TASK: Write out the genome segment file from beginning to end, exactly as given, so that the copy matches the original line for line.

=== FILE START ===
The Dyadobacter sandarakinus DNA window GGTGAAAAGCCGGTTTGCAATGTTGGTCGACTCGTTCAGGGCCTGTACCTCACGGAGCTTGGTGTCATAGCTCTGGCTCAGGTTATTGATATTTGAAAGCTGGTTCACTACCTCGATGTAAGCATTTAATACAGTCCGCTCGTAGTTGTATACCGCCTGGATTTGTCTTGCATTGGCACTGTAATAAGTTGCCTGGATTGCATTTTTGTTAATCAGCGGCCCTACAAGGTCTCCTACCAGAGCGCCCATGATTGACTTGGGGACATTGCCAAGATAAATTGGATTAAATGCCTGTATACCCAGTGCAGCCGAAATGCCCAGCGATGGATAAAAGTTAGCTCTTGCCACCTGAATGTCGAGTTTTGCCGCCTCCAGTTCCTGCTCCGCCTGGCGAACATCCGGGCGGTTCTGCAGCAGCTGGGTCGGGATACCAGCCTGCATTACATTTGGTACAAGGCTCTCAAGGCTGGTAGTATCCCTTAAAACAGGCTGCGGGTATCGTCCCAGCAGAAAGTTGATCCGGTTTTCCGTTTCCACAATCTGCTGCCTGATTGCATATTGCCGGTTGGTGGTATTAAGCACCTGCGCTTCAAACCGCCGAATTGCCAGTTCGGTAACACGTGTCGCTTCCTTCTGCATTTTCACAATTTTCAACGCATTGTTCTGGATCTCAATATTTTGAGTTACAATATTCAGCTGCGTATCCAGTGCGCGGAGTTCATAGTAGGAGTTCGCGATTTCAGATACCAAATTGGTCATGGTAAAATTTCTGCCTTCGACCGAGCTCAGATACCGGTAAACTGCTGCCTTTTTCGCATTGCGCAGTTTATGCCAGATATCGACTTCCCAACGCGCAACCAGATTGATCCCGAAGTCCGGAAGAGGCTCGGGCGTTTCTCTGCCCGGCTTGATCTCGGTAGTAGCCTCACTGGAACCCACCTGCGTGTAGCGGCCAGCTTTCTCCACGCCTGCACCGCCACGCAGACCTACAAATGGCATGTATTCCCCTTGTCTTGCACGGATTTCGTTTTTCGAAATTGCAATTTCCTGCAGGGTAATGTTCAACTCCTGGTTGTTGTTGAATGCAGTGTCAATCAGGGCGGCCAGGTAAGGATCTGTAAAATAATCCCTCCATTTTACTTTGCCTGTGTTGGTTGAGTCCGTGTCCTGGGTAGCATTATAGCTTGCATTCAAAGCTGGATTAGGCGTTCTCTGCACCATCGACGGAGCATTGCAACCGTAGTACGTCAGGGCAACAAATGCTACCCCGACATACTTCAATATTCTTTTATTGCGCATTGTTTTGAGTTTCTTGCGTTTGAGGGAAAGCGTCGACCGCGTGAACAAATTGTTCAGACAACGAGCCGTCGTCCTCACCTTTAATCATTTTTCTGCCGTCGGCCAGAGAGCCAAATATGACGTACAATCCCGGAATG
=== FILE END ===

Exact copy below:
The Dyadobacter sandarakinus DNA window GGTGAAAAGCCGGTTTGCAATGTTGGTCGACTCGTTCAGGGCCTGTACCTCACGGAGCTTGGTGTCATAGCTCTGGCTCAGGTTATTGATATTTGAAAGCTGGTTCACTACCTCGATGTAAGCATTTAATACAGTCCGCTCGTAGTTGTATACCGCCTGGATTTGTCTTGCATTGGCACTGTAATAAGTTGCCTGGATTGCATTTTTGTTAATCAGCGGCCCTACAAGGTCTCCTACCAGAGCGCCCATGATTGACTTGGGGACATTGCCAAGATAAATTGGATTAAATGCCTGTATACCCAGTGCAGCCGAAATGCCCAGCGATGGATAAAAGTTAGCTCTTGCCACCTGAATGTCGAGTTTTGCCGCCTCCAGTTCCTGCTCCGCCTGGCGAACATCCGGGCGGTTCTGCAGCAGCTGGGTCGGGATACCAGCCTGCATTACATTTGGTACAAGGCTCTCAAGGCTGGTAGTATCCCTTAAAACAGGCTGCGGGTATCGTCCCAGCAGAAAGTTGATCCGGTTTTCCGTTTCCACAATCTGCTGCCTGATTGCATATTGCCGGTTGGTGGTATTAAGCACCTGCGCTTCAAACCGCCGAATTGCCAGTTCGGTAACACGTGTCGCTTCCTTCTGCATTTTCACAATTTTCAACGCATTGTTCTGGATCTCAATATTTTGAGTTACAATATTCAGCTGCGTATCCAGTGCGCGGAGTTCATAGTAGGAGTTCGCGATTTCAGATACCAAATTGGTCATGGTAAAATTTCTGCCTTCGACCGAGCTCAGATACCGGTAAACTGCTGCCTTTTTCGCATTGCGCAGTTTATGCCAGATATCGACTTCCCAACGCGCAACCAGATTGATCCCGAAGTCCGGAAGAGGCTCGGGCGTTTCTCTGCCCGGCTTGATCTCGGTAGTAGCCTCACTGGAACCCACCTGCGTGTAGCGGCCAGCTTTCTCCACGCCTGCACCGCCACGCAGACCTACAAATGGCATGTATTCCCCTTGTCTTGCACGGATTTCGTTTTTCGAAATTGCAATTTCCTGCAGGGTAATGTTCAACTCCTGGTTGTTGTTGAATGCAGTGTCAATCAGGGCGGCCAGGTAAGGATCTGTAAAATAATCCCTCCATTTTACTTTGCCTGTGTTGGTTGAGTCCGTGTCCTGGGTAGCATTATAGCTTGCATTCAAAGCTGGATTAGGCGTTCTCTGCACCATCGACGGAGCATTGCAACCGTAGTACGTCAGGGCAACAAATGCTACCCCGACATACTTCAATATTCTTTTATTGCGCATTGTTTTGAGTTTCTTGCGTTTGAGGGAAAGCGTCGACCGCGTGAACAAATTGTTCAGACAACGAGCCGTCGTCCTCACCTTTAATCATTTTTCTGCCGTCGGCCAGAGAGCCAAATATGACGTACAATCCCGGAATG